In December 1938, German immigrant and jazz enthusiastic Alfred Lion attended a now-famous concert at Carnegie Hall organized by John Hammond—“From Spirituals to Swing.” Just two weeks later, Lion and his friend Max Margulis booked time in a studio to record some of the artists at Hammond’s concert, and Blue Note Records was born.
Margulis wrote up a mission statement that was to guide Blue Note through the coming decades: “Blue Note Records are designed simply to serve the uncompromising expressions of hot jazz or swing, in general.” Margulis, Lion, and many jazz musicians at the time felt that the major labels’ jazz records did not accurately reflect the genre, so Blue Note sought to capture the sounds of many of the great bebop players of the day, like Tadd Dameron, Fats Navarro, and others.
Blue Note quickly became an innovator in jazz, a leader that other independent labels like Prestige, Keynote, and HRS often followed. For example, Blue Note pioneered late-night recording sessions, bringing in players at three or four in the morning, when they were still energized and excited after their nighttime club gigs. Unlike their competitors, Blue Note paid for rehearsals before recording sessions in an effort to capture a tune at its very best.
As the years went by, Blue Note remained more committed to high-quality music than to commercial success, and these priorities threatened the financial stability of the label more than once. Many artists who critics now consider visionary pioneers, like Thelonius Monk, recorded first with Blue Note, but their releases flopped. When the recording industry went from 78s to 10-inch LPs in 1949, and then from 10-inch to 12-inch LPs in 1954, the label—already strapped for cash—lagged behind and almost went bankrupt trying to make the transition.
In the 1950s, however, Blue Note began to get its first taste of real success, as various pieces of the enterprise began to come together. The label began recording with engineer Rudy Van Gelder, legendary today for developing techniques that captured jazz the way it actually sounded live—rich, full, and vivid. Blue Note hired designer Reid Miles to design Blue Note’s cover images. Leonard Feather, Ira Gitler, Robert Levine, Nat Hentoff, and others wrote liner notes, and Lion’s business partner, Francis Wolff, took photos.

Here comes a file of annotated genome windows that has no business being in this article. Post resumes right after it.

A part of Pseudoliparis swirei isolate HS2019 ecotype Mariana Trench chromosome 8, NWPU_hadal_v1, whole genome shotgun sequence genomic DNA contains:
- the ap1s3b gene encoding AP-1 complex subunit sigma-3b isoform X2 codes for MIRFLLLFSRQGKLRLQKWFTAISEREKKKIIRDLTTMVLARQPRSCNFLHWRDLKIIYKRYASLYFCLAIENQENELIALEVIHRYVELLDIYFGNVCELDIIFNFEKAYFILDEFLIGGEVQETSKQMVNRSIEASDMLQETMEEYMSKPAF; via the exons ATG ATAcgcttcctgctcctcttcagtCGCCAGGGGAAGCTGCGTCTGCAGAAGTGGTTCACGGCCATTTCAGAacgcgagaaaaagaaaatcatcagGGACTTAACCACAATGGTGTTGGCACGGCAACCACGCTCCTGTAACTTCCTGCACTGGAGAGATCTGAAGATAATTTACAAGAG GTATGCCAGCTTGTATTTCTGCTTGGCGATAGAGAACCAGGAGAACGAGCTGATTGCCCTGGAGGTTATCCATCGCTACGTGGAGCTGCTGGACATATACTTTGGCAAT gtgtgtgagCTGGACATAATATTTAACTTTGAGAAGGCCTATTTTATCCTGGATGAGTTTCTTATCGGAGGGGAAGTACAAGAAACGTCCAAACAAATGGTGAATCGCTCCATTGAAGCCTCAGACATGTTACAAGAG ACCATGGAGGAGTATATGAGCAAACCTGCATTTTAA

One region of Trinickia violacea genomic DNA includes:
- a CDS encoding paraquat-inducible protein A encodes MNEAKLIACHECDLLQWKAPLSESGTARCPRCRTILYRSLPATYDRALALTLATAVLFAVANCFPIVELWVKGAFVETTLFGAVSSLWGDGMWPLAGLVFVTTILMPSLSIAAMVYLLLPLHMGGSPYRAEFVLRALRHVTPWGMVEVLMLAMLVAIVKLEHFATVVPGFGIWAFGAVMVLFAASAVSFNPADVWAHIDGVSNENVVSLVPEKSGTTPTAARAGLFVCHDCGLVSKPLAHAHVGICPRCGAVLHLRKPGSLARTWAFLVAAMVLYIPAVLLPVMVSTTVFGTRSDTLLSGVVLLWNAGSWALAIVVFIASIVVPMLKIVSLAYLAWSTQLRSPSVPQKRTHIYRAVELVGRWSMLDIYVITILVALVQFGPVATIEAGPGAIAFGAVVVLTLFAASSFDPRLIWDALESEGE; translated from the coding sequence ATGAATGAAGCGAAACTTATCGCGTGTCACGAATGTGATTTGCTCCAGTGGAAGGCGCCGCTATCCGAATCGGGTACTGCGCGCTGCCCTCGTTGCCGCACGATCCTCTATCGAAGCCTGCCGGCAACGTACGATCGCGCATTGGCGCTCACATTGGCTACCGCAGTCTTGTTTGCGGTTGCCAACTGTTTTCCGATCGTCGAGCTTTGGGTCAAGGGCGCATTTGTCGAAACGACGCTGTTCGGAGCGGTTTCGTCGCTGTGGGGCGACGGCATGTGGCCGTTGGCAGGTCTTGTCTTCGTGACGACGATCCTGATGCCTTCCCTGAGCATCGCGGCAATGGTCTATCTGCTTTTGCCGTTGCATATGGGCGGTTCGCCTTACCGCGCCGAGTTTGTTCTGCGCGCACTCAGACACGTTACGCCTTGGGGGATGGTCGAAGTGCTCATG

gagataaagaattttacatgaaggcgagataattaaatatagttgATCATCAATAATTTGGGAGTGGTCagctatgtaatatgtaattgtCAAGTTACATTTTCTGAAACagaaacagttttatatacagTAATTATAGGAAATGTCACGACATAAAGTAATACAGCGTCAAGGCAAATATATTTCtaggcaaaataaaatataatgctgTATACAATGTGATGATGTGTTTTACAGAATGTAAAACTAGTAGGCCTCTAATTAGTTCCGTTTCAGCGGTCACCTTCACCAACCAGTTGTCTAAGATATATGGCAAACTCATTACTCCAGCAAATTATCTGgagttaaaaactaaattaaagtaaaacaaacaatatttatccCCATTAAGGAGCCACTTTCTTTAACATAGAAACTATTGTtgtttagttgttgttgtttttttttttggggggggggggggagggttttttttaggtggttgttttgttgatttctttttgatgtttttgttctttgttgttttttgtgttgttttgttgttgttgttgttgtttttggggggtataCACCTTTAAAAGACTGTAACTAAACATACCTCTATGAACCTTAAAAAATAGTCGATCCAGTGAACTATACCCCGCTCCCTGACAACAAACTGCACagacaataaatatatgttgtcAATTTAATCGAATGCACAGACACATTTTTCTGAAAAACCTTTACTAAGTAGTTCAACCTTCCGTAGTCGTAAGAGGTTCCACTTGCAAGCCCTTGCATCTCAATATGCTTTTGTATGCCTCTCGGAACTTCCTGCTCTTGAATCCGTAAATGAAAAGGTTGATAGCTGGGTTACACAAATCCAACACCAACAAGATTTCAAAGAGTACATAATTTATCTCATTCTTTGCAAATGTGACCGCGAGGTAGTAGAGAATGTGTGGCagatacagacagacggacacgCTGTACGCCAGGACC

At roughly the same time, Blue Note began recording Art Blakey and the Jazz Messengers, a cooperative group that included Horace Silver, Hank Mobley, Kenny Dorham, Doug Watkins, and, of course, Art Blakey. The Jazz Messengers reached back into the blues and gospel in effort to make accessible yet authentic jazz that would appeal to larger audiences. Other key records from this golden age included John Coltrane’s “Blue Train” (1957) and Cannonball Adderley’s “Somethin’ Else” (1958).
The 1960s, however, saw the start of Blue Note’s decline. With huge crossover hits like Lee Morgan’s “The Sidewinder” and Horace Silver’s “Song for My Father,” record distributors began dragging their feet when they owed money to Blue Note as a way of demanding more hits from the label, even as the jazz audience was shrinking. Blue Note became unable to weather the dry spells between hits, and Lion was forced to sell Blue Note to Liberty Records in 1966. Many members of the old Blue Note managerial team stopped working for the label, replaced by unwieldy bureaucratic committees...
With the rise of progressive rock in the 1970s and the eventual slump of the record market as a whole, Blue Note released what seemed to be its last record in 1981, Horace Silver’s “Silver ’N Strings Play the Music of the Spheres.” EMI brought Blue Note back to life in 1985 under the direction of Bruce Lundvall, thanks largely to pressure from Michael Cuscuna and Charlie Lourie. Since then, the label has continued to release new jazz and has achieved commercial success through artists like Norah Jones.